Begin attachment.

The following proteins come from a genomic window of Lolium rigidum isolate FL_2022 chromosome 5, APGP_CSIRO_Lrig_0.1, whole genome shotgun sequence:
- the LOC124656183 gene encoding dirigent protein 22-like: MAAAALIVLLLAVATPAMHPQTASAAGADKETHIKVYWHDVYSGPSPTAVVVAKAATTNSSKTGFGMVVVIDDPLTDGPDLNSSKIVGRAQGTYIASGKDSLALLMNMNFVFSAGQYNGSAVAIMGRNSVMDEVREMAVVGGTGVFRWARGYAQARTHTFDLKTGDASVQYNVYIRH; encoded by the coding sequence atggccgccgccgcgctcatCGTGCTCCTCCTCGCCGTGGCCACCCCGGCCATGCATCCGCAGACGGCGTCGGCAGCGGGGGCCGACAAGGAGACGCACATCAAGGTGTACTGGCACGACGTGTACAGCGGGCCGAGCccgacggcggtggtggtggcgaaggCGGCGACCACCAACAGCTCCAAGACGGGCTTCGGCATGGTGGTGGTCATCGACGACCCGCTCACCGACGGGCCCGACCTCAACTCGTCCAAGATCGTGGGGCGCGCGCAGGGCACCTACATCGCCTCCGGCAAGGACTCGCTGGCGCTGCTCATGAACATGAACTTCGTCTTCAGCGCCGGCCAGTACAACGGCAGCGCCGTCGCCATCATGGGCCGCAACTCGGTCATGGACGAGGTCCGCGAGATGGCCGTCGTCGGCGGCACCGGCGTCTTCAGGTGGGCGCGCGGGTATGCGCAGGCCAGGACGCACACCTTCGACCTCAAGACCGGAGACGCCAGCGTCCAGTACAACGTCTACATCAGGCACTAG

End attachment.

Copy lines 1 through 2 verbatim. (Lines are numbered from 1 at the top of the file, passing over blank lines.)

The following proteins come from a genomic window of Lolium rigidum isolate FL_2022 chromosome 5, APGP_CSIRO_Lrig_0.1, whole genome shotgun sequence:
- the LOC124656183 gene encoding dirigent protein 22-like: MAAAALIVLLLAVATPAMHPQTASAAGADKETHIKVYWHDVYSGPSPTAVVVAKAATTNSSKTGFGMVVVIDDPLTDGPDLNSSKIVGRAQGTYIASGKDSLALLMNMNFVFSAGQYNGSAVAIMGRNSVMDEVREMAVVGGTGVFRWARGYAQARTHTFDLKTGDASVQYNVYIRH; encoded by the coding sequence atggccgccgccgcgctcatCGTGCTCCTCCTCGCCGTGGCCACCCCGGCCATGCATCCGCAGACGGCGTCGGCAGCGGGGGCCGACAAGGAGACGCACATCAAGGTGTACTGGCACGACGTGTACAGCGGGCCGAGCccgacggcggtggtggtggcgaaggCGGCGACCACCAACAGCTCCAAGACGGGCTTCGGCATGGTGGTGGTCATCGACGACCCGCTCACCGACGGGCCCGACCTCAACTCGTCCAAGATCGTGGGGCGCGCGCAGGGCACCTACATCGCCTCCGGCAAGGACTCGCTGGCGCTGCTCATGAACATGAACTTCGTCTTCAGCGCCGGCCAGTACAACGGCAGCGCCGTCGCCATCATGGGCCGCAACTCGGTCATGGACGAGGTCCGCGAGATGGCCGTCGTCGGCGGCACCGGCGTCTTCAGGTGGGCGCGCGGGTATGCGCAGGCCAGGACGCACACCTTCGACCTCAAGACCGGAGACGCCAGCGTCCAGTACAACGTCTACATCAGGCACTAG